My family owns private beach and tidelands, and always has to kick people off our property who think they can just walk up on our front yard, because it's a beach.
@19 just because you see a No Trespassing sign doesn't mean it's private. Wouldn't it be better to put up a sign that says "Public up to this point, but the lawn is private"?
@19, oh, you have to kick people off, do you? Poor baby. You have the First World Problem of the day.
Awesome! Yes, like @9, please do a story on the NE 130th street beach being taken by the adjacent landowners after 84 years of public use. It was donated to the city for public use and now has a lovely chain link fence with no trespassing signs. The city and our tax dollars had just built a staircase right down to it for easier access. It was a wonderful community gathering space, plus a great spot to stop for a swim if you were traveling on the Burke Gilman Trail. Check out the facebook page for more- https://www.facebook.com/groups/28463586…
Screw Seattle. What about Tacoma or Olympia. So tired of hearing about Seattle.
There's a fun string of geocaches that runs down the pocket parks on Lake Washington.
Are you kidding @23? The Stranger is a newspaper about Seattle... Don't like it, don't read it.

As for the article, I find a lot of beaches along Lake Washington aren't used except the major ones. There is a rocky little beach with a pier at the south end of Lake Washington BLVD park and I never see people there. It's my go to place.
@23 -- Tacoma and Olympia have their own papers, dingbat.
@22 -- your link didn't work. what's the full name of the FB group? we can try finding it.
@20 Um you're right, if it just says No Trespassing. I guess there are different types of No Trespassing Signs, I was thinking of ones that I've seen that say "No Trespassing, Private Property."

@21 And I guess your First World problem is that you think people give a shit about what you think. IDK. But anyways, would you let people stand in your front yard, who you've never met, and just let them hang out? Why should my family have to do that, just because people are entitled to think they have access to my family's property?
@28--the Facebook group is "Friends of NE 130th Beach". Please also see the petition at http://savethene130thbeach.com/. There are over 2700 signatures! Thank you for your support!
Yep--Seattle's got some nice beaches and parks!
I was quite disappointed to see no mention of these guys' amazing book they devoted so much time to: http://www.reasonstogooutside.com/ They visited every park in 3.5 years and beautifully documented it in a field guide coffee table book. Get outside!
This is like something from the Seattle Times travel section. What the hell is going on at the Stranger these days?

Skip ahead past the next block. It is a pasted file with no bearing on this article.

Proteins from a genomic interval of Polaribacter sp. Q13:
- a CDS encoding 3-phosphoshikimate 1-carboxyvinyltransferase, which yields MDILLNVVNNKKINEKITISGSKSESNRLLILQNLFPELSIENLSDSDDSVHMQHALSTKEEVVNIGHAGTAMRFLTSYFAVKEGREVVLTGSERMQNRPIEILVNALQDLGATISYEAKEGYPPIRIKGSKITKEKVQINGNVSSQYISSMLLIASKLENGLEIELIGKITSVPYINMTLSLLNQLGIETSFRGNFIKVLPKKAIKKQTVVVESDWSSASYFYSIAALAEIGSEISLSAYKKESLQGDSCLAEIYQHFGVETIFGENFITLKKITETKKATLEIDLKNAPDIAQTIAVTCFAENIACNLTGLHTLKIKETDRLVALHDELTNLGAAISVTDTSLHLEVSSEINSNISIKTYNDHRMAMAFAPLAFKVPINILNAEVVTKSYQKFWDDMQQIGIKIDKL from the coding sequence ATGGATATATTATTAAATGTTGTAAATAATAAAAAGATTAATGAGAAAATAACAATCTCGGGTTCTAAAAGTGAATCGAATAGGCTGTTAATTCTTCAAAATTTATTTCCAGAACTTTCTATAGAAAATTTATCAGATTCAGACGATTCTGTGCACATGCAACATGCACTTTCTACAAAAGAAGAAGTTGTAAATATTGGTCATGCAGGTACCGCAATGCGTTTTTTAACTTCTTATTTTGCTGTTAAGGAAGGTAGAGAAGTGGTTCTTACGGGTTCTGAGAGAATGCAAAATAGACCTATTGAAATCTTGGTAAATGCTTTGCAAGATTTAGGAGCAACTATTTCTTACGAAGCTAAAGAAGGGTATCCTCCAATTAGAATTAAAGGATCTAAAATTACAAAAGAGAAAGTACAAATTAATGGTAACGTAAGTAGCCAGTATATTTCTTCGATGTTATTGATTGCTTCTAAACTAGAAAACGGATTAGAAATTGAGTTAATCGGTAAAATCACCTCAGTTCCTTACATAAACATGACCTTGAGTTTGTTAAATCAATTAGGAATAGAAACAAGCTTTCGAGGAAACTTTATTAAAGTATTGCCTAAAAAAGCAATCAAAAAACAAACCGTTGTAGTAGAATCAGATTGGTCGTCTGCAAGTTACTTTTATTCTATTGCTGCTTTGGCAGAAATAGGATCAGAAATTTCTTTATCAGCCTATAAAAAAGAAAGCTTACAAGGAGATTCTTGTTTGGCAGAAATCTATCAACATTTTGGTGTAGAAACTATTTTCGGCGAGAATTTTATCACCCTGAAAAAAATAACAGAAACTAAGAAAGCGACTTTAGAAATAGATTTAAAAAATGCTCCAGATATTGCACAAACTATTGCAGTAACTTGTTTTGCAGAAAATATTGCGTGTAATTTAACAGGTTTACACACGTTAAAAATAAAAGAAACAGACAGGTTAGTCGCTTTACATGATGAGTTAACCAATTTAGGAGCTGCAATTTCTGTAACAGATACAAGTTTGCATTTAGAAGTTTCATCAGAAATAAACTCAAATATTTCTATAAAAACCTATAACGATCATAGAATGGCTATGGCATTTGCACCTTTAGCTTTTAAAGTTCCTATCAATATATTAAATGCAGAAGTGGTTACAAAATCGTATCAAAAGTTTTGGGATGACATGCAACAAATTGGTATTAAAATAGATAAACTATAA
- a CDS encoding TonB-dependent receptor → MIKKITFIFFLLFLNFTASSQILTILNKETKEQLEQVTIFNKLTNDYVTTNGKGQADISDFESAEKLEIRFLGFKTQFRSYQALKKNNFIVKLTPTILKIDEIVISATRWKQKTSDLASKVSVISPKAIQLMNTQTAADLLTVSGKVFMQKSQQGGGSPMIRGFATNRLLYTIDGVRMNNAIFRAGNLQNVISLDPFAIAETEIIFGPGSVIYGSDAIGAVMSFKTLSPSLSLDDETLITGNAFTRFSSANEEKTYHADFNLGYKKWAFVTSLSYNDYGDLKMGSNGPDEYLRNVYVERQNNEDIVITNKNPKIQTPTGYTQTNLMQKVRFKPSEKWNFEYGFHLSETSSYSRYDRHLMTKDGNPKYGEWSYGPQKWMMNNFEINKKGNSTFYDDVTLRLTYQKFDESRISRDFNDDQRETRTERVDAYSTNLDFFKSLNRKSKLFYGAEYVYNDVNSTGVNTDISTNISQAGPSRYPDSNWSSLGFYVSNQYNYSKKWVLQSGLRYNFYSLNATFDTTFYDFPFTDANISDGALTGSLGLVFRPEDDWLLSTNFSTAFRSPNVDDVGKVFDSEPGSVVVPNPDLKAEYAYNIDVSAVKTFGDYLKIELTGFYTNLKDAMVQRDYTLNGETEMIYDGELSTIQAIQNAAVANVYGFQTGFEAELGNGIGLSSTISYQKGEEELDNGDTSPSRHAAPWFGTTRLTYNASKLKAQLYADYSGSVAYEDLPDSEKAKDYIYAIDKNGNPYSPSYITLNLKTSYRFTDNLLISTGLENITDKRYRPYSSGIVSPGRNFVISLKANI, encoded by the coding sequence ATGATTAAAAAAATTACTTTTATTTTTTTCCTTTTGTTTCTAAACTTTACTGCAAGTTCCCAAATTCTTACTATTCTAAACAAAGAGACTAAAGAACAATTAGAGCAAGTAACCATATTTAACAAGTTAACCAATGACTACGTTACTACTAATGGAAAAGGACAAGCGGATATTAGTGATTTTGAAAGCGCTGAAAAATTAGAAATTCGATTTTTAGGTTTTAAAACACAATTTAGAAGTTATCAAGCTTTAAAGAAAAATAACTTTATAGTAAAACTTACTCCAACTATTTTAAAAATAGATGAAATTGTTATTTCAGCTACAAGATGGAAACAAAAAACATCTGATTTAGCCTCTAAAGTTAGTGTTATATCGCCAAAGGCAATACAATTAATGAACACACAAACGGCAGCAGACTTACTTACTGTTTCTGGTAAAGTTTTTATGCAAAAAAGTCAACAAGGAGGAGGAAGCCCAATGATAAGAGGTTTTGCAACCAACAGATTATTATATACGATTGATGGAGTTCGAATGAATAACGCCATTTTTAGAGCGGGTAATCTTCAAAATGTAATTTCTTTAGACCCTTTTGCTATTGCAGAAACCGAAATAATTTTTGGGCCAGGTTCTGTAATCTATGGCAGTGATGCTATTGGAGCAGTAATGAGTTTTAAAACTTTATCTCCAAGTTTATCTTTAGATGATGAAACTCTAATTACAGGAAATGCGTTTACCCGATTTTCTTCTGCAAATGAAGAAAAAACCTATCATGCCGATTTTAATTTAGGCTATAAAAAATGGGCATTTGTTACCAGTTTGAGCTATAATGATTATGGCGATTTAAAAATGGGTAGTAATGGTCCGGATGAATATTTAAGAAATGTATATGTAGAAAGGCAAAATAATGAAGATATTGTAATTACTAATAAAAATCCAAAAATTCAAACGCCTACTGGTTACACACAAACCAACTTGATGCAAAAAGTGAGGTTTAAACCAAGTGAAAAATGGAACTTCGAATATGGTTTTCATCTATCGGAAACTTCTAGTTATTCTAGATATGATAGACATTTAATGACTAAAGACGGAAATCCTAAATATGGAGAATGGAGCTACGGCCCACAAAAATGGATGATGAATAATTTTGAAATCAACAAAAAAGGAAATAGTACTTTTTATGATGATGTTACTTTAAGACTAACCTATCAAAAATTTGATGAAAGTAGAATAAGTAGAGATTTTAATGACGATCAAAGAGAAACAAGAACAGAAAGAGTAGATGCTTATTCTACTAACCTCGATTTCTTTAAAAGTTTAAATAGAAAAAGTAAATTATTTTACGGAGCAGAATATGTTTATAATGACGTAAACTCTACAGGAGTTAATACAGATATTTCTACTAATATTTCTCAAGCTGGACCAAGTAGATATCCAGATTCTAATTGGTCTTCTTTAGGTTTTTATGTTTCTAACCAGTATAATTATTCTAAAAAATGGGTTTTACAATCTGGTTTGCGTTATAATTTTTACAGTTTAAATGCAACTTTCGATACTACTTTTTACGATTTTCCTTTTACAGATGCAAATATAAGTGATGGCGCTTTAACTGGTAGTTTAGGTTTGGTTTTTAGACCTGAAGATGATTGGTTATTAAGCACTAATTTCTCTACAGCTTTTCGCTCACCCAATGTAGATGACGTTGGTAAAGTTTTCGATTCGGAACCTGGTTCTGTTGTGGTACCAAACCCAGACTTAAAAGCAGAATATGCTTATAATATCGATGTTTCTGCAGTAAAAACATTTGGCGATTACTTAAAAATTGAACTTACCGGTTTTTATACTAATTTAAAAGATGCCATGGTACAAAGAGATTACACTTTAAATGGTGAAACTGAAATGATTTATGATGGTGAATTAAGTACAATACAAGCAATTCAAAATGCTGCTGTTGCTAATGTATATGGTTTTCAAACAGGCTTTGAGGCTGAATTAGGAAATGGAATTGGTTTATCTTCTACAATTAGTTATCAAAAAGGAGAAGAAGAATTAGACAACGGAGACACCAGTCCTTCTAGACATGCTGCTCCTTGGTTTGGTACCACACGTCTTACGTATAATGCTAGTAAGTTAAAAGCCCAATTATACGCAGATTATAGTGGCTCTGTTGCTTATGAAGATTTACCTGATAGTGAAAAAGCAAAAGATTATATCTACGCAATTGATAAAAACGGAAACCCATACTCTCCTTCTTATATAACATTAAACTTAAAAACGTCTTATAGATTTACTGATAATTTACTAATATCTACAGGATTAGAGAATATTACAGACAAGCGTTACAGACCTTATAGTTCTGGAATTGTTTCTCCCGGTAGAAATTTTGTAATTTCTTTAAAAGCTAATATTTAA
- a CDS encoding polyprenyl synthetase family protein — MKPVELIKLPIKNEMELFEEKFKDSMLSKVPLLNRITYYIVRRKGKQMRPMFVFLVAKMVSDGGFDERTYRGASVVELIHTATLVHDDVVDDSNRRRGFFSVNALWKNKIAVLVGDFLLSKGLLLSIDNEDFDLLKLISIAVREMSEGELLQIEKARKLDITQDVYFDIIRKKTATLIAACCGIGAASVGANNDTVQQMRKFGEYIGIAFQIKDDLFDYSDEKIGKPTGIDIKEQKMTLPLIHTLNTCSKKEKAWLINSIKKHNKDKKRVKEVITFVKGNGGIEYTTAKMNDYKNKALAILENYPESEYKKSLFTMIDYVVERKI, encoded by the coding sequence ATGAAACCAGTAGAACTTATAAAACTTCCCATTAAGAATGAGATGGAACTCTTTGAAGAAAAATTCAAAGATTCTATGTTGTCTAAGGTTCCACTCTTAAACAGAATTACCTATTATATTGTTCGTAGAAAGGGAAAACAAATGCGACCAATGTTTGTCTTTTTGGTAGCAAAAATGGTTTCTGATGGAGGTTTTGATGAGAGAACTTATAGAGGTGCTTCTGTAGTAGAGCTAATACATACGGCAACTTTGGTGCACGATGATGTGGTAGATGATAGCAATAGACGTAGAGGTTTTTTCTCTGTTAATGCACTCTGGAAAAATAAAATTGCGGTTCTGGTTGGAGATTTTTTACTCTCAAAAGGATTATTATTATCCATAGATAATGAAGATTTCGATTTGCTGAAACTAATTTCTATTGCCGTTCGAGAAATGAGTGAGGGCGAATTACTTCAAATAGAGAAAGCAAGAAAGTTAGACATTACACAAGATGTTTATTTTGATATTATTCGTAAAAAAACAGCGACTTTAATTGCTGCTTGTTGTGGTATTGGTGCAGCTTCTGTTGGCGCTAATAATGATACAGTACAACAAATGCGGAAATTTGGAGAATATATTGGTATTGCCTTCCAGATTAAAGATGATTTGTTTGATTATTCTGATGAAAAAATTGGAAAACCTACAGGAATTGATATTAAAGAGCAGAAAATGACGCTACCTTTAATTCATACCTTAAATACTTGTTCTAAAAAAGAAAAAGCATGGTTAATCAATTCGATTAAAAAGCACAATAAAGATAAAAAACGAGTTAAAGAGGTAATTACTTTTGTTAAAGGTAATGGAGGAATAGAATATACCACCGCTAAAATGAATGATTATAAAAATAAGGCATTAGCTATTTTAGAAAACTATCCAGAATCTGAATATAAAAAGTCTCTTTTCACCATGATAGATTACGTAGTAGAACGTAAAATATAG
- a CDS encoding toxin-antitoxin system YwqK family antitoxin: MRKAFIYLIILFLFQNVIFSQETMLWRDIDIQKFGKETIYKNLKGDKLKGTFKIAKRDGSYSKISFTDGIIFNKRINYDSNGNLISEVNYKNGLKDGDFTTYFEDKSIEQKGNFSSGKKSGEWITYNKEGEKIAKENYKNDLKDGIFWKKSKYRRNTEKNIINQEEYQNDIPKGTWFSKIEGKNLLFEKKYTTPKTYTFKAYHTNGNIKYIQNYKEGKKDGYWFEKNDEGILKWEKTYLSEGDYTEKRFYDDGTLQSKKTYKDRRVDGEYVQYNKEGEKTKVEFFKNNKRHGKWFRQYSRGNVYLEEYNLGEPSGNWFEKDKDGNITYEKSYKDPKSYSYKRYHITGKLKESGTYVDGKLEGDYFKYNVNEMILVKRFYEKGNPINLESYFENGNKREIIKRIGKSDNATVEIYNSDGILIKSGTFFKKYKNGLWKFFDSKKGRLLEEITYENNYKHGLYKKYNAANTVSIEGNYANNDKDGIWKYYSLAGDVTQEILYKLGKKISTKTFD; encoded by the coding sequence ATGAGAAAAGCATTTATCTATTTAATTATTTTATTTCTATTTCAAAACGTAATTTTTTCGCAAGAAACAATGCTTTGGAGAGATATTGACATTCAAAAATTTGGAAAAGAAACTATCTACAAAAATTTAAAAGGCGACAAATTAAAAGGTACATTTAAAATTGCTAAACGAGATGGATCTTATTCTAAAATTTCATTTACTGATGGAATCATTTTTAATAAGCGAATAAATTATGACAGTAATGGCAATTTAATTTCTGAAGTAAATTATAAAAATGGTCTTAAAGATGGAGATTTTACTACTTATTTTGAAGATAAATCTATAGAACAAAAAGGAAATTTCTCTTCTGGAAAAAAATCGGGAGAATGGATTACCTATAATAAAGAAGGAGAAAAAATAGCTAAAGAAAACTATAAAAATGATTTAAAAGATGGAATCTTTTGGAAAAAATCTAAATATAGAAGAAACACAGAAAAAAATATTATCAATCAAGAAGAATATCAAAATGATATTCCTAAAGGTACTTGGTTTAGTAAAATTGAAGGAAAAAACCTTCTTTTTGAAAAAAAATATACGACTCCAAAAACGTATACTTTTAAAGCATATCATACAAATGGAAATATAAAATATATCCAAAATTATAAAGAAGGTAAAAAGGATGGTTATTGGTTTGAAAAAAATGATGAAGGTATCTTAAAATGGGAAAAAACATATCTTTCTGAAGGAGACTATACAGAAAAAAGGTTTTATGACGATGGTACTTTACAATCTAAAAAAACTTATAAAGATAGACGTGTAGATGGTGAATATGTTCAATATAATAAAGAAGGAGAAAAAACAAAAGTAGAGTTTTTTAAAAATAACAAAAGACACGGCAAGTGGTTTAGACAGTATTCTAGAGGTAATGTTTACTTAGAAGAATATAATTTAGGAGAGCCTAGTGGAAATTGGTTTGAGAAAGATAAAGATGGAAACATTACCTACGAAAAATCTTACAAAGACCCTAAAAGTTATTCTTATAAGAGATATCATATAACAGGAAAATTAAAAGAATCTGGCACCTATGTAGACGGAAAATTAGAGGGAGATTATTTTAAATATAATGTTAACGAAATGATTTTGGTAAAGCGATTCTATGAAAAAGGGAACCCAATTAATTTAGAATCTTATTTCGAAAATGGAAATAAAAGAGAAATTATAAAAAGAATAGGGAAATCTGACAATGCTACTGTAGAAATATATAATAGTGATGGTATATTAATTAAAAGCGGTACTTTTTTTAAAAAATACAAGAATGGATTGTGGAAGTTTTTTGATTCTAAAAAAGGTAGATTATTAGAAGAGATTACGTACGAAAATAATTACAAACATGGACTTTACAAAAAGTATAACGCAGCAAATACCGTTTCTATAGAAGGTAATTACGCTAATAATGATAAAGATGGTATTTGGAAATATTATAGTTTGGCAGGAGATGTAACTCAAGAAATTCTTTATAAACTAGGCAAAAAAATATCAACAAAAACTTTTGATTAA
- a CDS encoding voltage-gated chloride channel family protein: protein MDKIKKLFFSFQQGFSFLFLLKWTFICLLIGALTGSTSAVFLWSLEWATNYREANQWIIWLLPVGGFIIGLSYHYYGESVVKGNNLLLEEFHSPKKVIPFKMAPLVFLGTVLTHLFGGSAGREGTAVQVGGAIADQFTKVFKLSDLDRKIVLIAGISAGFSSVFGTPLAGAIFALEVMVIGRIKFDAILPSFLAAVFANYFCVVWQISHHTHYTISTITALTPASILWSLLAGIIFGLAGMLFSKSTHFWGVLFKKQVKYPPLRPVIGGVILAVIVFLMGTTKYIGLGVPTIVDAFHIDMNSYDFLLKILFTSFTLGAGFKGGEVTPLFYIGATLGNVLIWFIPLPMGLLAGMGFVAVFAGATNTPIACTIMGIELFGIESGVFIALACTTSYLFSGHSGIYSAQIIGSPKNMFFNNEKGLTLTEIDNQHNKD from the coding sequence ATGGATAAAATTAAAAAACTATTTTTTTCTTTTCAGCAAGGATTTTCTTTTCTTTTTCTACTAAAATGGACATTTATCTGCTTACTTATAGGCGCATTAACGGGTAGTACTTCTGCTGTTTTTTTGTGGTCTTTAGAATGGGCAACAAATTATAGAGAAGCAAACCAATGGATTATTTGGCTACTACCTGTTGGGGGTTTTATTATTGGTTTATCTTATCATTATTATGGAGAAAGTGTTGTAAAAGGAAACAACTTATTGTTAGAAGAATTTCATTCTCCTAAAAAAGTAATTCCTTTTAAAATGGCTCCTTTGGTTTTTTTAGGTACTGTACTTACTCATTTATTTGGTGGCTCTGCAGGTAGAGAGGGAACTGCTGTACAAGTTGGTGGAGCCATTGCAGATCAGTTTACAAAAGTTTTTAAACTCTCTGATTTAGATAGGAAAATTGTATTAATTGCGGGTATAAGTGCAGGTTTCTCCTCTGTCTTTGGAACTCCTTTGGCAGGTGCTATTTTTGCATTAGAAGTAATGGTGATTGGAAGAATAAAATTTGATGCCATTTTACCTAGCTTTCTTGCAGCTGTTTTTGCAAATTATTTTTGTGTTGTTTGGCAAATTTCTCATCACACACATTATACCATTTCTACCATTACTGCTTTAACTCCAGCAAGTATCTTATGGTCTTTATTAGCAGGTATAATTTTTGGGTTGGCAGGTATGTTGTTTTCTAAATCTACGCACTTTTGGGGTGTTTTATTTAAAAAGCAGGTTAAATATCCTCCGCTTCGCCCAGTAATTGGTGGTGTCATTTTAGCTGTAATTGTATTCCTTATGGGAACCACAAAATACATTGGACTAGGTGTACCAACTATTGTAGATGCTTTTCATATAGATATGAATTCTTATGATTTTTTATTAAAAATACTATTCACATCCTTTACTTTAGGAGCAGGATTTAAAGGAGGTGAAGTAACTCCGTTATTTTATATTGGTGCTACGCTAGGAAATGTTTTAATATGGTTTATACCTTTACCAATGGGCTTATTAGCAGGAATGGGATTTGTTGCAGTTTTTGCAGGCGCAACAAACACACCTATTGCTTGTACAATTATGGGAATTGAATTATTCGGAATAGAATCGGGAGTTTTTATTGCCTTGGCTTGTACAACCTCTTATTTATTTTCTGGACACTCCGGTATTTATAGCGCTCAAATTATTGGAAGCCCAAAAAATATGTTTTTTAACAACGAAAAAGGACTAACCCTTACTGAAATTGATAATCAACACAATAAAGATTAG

As many have pointed out, the 130th beach situation flies in the face of this, to the great detriment of Northern Seattle. It is exactly the sort of social justice issue the Stranger pretends to be a champion of, but since it is happening north of the ship canal, I highly doubt they give a shit.
Not secret anymore, thanks to this revealing article. I guess we can expect more crowds.
The federal law says all navigable waterways are highway. This goes to and past the mean high tide. No beaches can be private, but some can be leased for commercial applications. The public has to bw granted access around these areas. Look up the federal wetlands and tidelands act.
@40 Go for it, but don't be surprised when you are arrested for Trespassing. That navigable waterways thing only applies if you are in a boat. What you are looking for is called Public Trust Doctrine, and so far, courts here have refused to touch it. Washington state very much has private tidelands to past the low low water mark, and will until a court rules them illegal. (No, I don't own tidelands, but nor am I interested in being the test case)
Public Beach stolen from We the People because of an 82 year old legal technicality.

I recently walked the mile down the stairs to where 130th meets the Burke Gilman Trail at the Shore of Lake Washington. The little beach there has been fenced off by privateers, pirates, sleazy 1 percenters. Essentially, a public beach that has been in use for nearly a century, has been claimed by a patent troll lawyer and a construction contractor who have property on either side if the beach. they fought it in court and won. Seattle has the right to claim 'eminent domain' for use of the public good.

To find out more details search for 'Save Our Beach". You'll be infuriated.
@39 - I know, right?... Luckily Eli Sanders didn't mention Howell Street Beach. That would have been terrible for Howell Street Beach if it were in the article. Hopefully no more people will find out about Howell Street Beach!